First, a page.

National’s plans to meet climate targets and unlock bans on technology to help meet them were welcomed by Rural NZ at Fieldays 2023.
Catching up with some of the 105,000 visitors to this year’s 55th event was proof positive that the path to reducing ag emissions and reach climate goals, without closing down NZ’s biggest export earning sector, is the right one.
Food producers were pleased to see our common sense approach to meeting NZ’s climate obligations.
For me and others, Fieldays is the true barometer of how our pastoral and arable communities view political policy.
As National has said many times, we believe NZ can reach Net Zero by 2050 through science and technology, not less production.
But we need to keep our global commitments in perspective as we contribute only 0.2% to global emissions.
While the emissions numbers are continually debated, it’s claimed that almost half of NZ’s greenhouse gas emissions come from agriculture.
So the path to reducing them, when we are already the world’s most emission efficient farmers and not decimate the industry, is a major long-term challenge.
To date there is no technology widely available in NZ to reduce methane emissions.
But charging farmers right now isn’t the solution.
Any costs lumped on farmers will push food prices even higher or send production overseas. The very food producers feeding both us and 40 million people we supply globally, right now.
To that end National is proposing to remove the ban on gene editing (GE) and genetic modification (GM) to help give farmers a wider range of tools they need to reduce them. Human embryonic GE or GM will not be allowed.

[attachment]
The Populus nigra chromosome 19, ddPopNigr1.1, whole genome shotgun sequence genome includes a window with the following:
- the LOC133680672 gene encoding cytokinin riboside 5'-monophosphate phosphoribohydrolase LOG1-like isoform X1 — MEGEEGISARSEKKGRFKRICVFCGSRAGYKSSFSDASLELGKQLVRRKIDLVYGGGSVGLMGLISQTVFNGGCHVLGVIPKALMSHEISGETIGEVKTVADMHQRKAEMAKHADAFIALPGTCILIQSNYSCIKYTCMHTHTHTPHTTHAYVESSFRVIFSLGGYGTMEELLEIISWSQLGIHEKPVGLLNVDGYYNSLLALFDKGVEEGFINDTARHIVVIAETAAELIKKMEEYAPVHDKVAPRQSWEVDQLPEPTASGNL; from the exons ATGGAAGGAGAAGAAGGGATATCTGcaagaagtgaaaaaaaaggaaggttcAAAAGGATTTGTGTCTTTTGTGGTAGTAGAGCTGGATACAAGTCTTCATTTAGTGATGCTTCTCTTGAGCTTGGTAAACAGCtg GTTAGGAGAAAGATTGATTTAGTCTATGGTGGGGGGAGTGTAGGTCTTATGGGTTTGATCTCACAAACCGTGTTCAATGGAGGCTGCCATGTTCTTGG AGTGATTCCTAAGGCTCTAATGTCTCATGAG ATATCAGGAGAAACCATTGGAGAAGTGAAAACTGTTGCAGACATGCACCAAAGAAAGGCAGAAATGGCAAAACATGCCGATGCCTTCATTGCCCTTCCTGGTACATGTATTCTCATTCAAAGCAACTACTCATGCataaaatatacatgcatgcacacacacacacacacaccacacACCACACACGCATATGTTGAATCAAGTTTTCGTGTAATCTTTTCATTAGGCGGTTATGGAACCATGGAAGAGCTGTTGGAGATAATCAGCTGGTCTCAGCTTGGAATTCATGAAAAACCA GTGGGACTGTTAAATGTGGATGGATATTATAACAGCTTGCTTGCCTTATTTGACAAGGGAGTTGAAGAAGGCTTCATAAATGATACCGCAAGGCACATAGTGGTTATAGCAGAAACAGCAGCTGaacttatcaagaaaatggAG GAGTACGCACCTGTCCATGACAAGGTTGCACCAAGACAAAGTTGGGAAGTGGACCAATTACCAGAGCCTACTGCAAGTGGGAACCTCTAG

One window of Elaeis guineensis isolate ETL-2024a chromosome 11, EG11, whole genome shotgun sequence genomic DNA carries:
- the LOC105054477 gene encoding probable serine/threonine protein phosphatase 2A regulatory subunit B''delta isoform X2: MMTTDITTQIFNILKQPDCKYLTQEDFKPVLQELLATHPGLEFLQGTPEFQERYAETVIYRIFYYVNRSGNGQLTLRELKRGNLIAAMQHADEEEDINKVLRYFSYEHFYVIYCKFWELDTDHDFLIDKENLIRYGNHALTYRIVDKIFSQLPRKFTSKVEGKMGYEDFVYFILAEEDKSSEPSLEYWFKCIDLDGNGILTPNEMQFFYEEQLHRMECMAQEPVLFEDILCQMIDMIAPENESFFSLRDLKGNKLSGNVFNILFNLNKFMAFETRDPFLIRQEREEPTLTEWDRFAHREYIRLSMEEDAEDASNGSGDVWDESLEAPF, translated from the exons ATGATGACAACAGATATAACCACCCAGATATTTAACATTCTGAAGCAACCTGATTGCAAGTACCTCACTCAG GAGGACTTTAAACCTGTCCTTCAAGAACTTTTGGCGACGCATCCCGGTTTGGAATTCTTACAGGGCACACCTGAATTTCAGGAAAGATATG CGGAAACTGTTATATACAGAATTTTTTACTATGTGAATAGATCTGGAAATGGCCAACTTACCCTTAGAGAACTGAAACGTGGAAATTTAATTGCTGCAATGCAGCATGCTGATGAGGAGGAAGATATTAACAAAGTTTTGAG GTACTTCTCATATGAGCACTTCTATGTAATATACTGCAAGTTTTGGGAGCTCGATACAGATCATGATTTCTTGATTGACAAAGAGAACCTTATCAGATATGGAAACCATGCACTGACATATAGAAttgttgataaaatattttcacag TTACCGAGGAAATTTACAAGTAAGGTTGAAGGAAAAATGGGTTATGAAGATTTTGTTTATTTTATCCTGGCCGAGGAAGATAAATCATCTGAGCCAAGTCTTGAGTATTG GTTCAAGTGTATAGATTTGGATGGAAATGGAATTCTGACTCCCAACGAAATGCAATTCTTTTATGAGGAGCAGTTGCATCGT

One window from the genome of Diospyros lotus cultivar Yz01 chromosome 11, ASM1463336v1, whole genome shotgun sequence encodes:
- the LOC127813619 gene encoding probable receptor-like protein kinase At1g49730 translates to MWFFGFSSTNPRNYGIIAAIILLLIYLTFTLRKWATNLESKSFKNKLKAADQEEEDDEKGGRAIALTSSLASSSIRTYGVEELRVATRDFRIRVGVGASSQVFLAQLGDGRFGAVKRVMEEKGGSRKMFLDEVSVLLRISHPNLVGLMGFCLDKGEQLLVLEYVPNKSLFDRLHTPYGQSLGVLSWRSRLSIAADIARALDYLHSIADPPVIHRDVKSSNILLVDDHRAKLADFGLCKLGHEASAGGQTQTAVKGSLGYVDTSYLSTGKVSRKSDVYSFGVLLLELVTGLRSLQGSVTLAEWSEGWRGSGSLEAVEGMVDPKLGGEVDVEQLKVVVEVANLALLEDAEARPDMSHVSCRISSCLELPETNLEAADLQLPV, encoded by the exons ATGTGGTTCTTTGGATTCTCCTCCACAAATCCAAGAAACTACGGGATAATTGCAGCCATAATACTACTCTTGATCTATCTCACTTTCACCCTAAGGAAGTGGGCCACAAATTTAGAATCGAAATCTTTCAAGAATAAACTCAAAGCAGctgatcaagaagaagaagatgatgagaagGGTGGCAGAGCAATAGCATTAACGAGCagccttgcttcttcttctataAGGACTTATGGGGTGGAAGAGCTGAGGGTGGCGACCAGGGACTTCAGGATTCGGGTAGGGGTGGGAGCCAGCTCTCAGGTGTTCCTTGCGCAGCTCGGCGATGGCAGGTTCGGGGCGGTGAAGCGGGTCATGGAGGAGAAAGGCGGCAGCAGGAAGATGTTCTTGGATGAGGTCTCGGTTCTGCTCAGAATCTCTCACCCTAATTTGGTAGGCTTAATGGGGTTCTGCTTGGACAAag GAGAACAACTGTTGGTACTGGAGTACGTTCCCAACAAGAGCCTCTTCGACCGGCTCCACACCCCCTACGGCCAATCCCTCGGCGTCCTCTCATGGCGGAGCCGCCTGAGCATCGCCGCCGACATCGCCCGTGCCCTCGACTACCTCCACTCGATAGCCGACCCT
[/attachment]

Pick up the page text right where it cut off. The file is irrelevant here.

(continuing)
We have already created GM grasses in NZ labs which would greatly reduce our emissions, but our restrictive, outdated rules mean no GE crops can be grown here.
Tools like methane inhibitor ‘Bovaer’, used in 30 other countries, has the potential to lower livestock emissions by 30% but faces a four-year approval process in NZ.
While we are yet to have full discussions with the organic/GE-free sector, National will need to discuss streamlining approval of GE and GM so as to allow continuation of these types of products.
We will also recognise on-farm sequestration allowing landowners to earn carbon credits and recognise other forms of carbon capture besides trees, like wetlands restoration.
We’ll introduce limits for farm to forest conversions to stop the loss of valuable agricultural land, as well as a moratorium on whole farm conversions to exotic forestry on high quality land from 2024.
Our emissions reductions policy will also target energy, transport and industry and we’ve already announced our Electrify NZ policy to double renewable energy.
With 40% of our emissions from transport and energy, switching these sectors to clean energy, could deliver almost a third of the total emission reductions.
New Zealand is in danger of being left behind our neighbours Australia and other countries in the European Union if we do not embrace new technology and advance the switch to renewable clean energy forms.
Post-October 14, we’d like the chance to do that.
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